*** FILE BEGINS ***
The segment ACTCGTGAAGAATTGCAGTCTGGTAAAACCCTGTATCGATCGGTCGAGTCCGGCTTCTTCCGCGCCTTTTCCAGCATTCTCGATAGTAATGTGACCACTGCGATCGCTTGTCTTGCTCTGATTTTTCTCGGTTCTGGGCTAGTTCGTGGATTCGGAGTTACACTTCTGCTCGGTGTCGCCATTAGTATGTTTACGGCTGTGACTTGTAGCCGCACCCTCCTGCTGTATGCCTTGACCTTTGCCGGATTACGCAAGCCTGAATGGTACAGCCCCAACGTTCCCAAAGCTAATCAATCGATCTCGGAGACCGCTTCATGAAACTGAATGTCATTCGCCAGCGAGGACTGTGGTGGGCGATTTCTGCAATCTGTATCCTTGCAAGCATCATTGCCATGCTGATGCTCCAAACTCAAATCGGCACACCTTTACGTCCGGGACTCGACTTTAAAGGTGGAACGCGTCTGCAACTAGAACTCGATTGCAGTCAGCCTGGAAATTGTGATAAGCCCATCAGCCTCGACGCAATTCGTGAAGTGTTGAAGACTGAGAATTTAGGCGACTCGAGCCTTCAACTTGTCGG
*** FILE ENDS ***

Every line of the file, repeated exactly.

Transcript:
The segment ACTCGTGAAGAATTGCAGTCTGGTAAAACCCTGTATCGATCGGTCGAGTCCGGCTTCTTCCGCGCCTTTTCCAGCATTCTCGATAGTAATGTGACCACTGCGATCGCTTGTCTTGCTCTGATTTTTCTCGGTTCTGGGCTAGTTCGTGGATTCGGAGTTACACTTCTGCTCGGTGTCGCCATTAGTATGTTTACGGCTGTGACTTGTAGCCGCACCCTCCTGCTGTATGCCTTGACCTTTGCCGGATTACGCAAGCCTGAATGGTACAGCCCCAACGTTCCCAAAGCTAATCAATCGATCTCGGAGACCGCTTCATGAAACTGAATGTCATTCGCCAGCGAGGACTGTGGTGGGCGATTTCTGCAATCTGTATCCTTGCAAGCATCATTGCCATGCTGATGCTCCAAACTCAAATCGGCACACCTTTACGTCCGGGACTCGACTTTAAAGGTGGAACGCGTCTGCAACTAGAACTCGATTGCAGTCAGCCTGGAAATTGTGATAAGCCCATCAGCCTCGACGCAATTCGTGAAGTGTTGAAGACTGAGAATTTAGGCGACTCGAGCCTTCAACTTGTCGG